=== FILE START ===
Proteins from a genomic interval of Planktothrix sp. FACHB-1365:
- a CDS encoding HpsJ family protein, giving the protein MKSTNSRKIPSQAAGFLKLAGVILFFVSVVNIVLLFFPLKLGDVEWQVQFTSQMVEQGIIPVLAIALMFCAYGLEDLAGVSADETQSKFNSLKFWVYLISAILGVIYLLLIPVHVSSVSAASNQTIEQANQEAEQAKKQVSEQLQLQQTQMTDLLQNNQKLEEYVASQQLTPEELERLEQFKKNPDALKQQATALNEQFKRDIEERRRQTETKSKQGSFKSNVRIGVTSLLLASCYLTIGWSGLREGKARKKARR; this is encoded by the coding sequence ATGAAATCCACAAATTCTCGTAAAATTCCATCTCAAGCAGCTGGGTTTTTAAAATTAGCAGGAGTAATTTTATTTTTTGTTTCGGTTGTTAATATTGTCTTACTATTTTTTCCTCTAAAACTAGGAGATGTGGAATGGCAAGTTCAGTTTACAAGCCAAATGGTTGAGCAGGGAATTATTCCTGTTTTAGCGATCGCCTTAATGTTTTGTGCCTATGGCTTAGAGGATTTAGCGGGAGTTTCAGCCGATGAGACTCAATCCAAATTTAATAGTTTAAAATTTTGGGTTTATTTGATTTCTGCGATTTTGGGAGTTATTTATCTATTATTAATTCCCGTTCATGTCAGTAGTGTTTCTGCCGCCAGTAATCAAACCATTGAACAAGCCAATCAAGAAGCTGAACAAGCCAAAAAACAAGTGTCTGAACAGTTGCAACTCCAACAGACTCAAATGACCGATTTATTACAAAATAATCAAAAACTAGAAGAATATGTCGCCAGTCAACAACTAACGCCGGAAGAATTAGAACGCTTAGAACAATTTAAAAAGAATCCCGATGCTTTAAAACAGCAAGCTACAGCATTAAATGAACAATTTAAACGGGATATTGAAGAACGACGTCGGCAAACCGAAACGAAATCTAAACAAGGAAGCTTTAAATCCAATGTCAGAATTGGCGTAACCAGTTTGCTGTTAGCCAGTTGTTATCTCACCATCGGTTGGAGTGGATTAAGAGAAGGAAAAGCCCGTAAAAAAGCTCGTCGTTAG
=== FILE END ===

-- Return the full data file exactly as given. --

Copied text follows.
Proteins from a genomic interval of Planktothrix sp. FACHB-1365:
- a CDS encoding HpsJ family protein, giving the protein MKSTNSRKIPSQAAGFLKLAGVILFFVSVVNIVLLFFPLKLGDVEWQVQFTSQMVEQGIIPVLAIALMFCAYGLEDLAGVSADETQSKFNSLKFWVYLISAILGVIYLLLIPVHVSSVSAASNQTIEQANQEAEQAKKQVSEQLQLQQTQMTDLLQNNQKLEEYVASQQLTPEELERLEQFKKNPDALKQQATALNEQFKRDIEERRRQTETKSKQGSFKSNVRIGVTSLLLASCYLTIGWSGLREGKARKKARR; this is encoded by the coding sequence ATGAAATCCACAAATTCTCGTAAAATTCCATCTCAAGCAGCTGGGTTTTTAAAATTAGCAGGAGTAATTTTATTTTTTGTTTCGGTTGTTAATATTGTCTTACTATTTTTTCCTCTAAAACTAGGAGATGTGGAATGGCAAGTTCAGTTTACAAGCCAAATGGTTGAGCAGGGAATTATTCCTGTTTTAGCGATCGCCTTAATGTTTTGTGCCTATGGCTTAGAGGATTTAGCGGGAGTTTCAGCCGATGAGACTCAATCCAAATTTAATAGTTTAAAATTTTGGGTTTATTTGATTTCTGCGATTTTGGGAGTTATTTATCTATTATTAATTCCCGTTCATGTCAGTAGTGTTTCTGCCGCCAGTAATCAAACCATTGAACAAGCCAATCAAGAAGCTGAACAAGCCAAAAAACAAGTGTCTGAACAGTTGCAACTCCAACAGACTCAAATGACCGATTTATTACAAAATAATCAAAAACTAGAAGAATATGTCGCCAGTCAACAACTAACGCCGGAAGAATTAGAACGCTTAGAACAATTTAAAAAGAATCCCGATGCTTTAAAACAGCAAGCTACAGCATTAAATGAACAATTTAAACGGGATATTGAAGAACGACGTCGGCAAACCGAAACGAAATCTAAACAAGGAAGCTTTAAATCCAATGTCAGAATTGGCGTAACCAGTTTGCTGTTAGCCAGTTGTTATCTCACCATCGGTTGGAGTGGATTAAGAGAAGGAAAAGCCCGTAAAAAAGCTCGTCGTTAG